Sunday, January 29, 2006

Maytag CEO Ralph Hake: The Poster Child for What’s Wrong with CEO Pay

Rarely in this blog will you see me directly criticize an individual’s compensation arrangements but this example epitomizes why shareholders are angry about the state of CEO compensation today. It is these types of incidents that lead to generalizations about executive pay and the resulting activism, legislation, and misguided reactions. We cannot conclude that all CEO pay is wrong, or that most CEO pay is wrong, but I can conclude that Ralph Hake’s compensation arrangement, in light of his destruction of Maytag and its treatment of its customers, is unacceptable. The members of the Compensation Committee of the Board of Directors should be held accountable for this. Here's why.

The CEO joins the company in June 2001, proceeds to destroy two-thirds of the company’s market value over the next 4 years costing the shareholders $1.6 billion. In return, he gets compensation of $9.4 million by having the company taken over by Whirlpool Corp. This describes the situation with Maytag's CEO Ralph Hake. By driving the company into the ground, Maytag became an easy takeover target, triggering Mr. Hake’s golden parachute payments. This, of course, is on top of his multi-million dollar annual pay package.

I can see one source of the problem: the Charter of the Compensation Committee, dated 11-11-04 and posted on Maytag’s website, says:

“The Committee’s basic responsibility, on behalf of the Board, is to assure that the Chief Executive Officer and senior executives of Maytag and its wholly owned affiliates are compensated effectively in a manner consistent with the stated compensation strategy of Maytag, internal equity considerations, competitive practice, and the requirements of the appropriate regulatory bodies.”

What’s missing? How about the obvious: that the Committee’s primary job is to ensure executive compensation supports shareholder value creation. The Committee members seem to have satisfied their Charter. Unfortunately, it’s the wrong Charter.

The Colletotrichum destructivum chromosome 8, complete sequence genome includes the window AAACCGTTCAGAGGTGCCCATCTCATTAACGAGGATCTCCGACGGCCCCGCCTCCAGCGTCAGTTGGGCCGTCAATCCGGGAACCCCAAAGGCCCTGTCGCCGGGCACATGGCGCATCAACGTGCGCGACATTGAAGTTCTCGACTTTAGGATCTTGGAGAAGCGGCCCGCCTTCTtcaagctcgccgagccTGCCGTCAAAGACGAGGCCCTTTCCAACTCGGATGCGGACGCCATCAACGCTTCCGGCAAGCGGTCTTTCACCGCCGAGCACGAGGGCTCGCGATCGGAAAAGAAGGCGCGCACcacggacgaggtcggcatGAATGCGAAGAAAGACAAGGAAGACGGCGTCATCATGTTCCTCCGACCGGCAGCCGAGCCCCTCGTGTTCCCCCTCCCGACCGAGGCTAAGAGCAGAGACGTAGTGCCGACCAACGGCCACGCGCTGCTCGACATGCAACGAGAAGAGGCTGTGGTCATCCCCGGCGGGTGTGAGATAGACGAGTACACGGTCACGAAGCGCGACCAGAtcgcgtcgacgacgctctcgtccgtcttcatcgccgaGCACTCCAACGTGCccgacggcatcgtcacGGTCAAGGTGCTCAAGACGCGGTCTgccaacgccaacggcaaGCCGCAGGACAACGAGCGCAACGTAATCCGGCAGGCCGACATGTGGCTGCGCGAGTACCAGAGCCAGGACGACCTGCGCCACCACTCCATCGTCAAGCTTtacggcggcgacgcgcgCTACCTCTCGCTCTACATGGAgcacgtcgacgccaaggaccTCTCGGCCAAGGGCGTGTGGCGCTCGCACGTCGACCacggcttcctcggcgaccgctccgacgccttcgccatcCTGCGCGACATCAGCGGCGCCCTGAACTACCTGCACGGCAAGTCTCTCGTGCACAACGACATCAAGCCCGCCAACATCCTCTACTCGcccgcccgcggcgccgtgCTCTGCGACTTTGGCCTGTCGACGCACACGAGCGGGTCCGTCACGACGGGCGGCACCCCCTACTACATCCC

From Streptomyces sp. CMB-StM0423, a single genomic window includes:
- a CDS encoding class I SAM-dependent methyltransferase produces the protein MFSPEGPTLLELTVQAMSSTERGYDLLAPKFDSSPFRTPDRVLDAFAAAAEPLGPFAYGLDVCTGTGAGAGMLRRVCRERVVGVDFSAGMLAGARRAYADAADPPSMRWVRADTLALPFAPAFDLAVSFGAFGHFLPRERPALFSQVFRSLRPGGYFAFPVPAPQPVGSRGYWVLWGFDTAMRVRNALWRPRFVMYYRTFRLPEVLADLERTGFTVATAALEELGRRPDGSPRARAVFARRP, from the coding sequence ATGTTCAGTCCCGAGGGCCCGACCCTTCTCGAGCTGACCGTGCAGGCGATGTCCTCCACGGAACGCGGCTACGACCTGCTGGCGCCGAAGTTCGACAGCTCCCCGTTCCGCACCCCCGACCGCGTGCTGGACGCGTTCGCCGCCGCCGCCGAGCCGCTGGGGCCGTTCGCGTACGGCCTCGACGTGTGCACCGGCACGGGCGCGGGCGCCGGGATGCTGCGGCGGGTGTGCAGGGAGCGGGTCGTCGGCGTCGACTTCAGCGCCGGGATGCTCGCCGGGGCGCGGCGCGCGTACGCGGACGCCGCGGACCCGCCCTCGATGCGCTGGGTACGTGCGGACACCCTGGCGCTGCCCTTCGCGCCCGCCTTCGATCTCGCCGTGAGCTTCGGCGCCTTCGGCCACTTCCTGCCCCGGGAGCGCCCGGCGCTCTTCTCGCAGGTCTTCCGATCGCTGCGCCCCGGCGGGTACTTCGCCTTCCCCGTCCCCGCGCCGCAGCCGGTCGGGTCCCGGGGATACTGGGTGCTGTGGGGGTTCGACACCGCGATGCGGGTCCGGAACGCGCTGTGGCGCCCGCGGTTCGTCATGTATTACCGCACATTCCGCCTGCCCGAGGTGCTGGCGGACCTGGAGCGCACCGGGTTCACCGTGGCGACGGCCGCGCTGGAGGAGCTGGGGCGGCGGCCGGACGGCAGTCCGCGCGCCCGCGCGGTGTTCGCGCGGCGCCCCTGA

Not only did the shareholders pay dearly, but during this time Maytag’s product quality plummeted, costing customers millions of dollars. I don’t see any mention of “customer” in their Charter either.

That Maytag repairman is really going to be the "lonliest man in town" now because he'll be out of a job while Ralph enjoys his newfound millions. This is why people are angry about executive pay.

Thursday, January 19, 2006

Pay for What Performance?

"$400 awarded to each Alaska Airlines employee."

This headline could have just as easily read “Alaska Airlines Pays $4 million in bonuses for providing subpar customer satisfaction 1/3 of the time.” At the schools I attended, missing 1/3 of the answers was a score of 67% -- a “D” -- and I don’t remember any bonuses being paid for that.

The other interesting tidbit in this article is that Alaska missed its on-time goals 100% of the time in 2005 when compared to other airlines. But the company has nipped this problem in the bud. Rather than comparing itself to airlines with whom it competes in the marketplace, the company will now pay bonuses based on the percentage of flights it “expects to arrive on time each month” in 2006.

Incentive compensation design is a fascinating topic and pay-for-performance is one of the key issues in executive pay right now. I wonder how this message will play to Alaska Airlines shareholders: "We paid our employees an additional $4 million for failing 1/3 of the time on one measure; we failed 100% of the time on another measure and rather than fail 100% of the time again this year, we are lowering the goal so that we have a better chance of paying ourselves a bonus in 2006.” That is the sort of thing that shareholders at other companies are mad about.

I do not own shares of Alaska Airlines but do own shares of Southwest Airlines where customer satisfaction and on-time performance are not a basis for extra pay but a daily expectation and requirement. I'm unable to paste the stock price comparison chart of ALK vs. LUV into this blog but if you are interested you should take a look at it on Yahoo! Finance. A picture truly is worth a thousand words which is much too long for a blog, so I'll just say that some ALK shareholders may be asking for their $4 million back.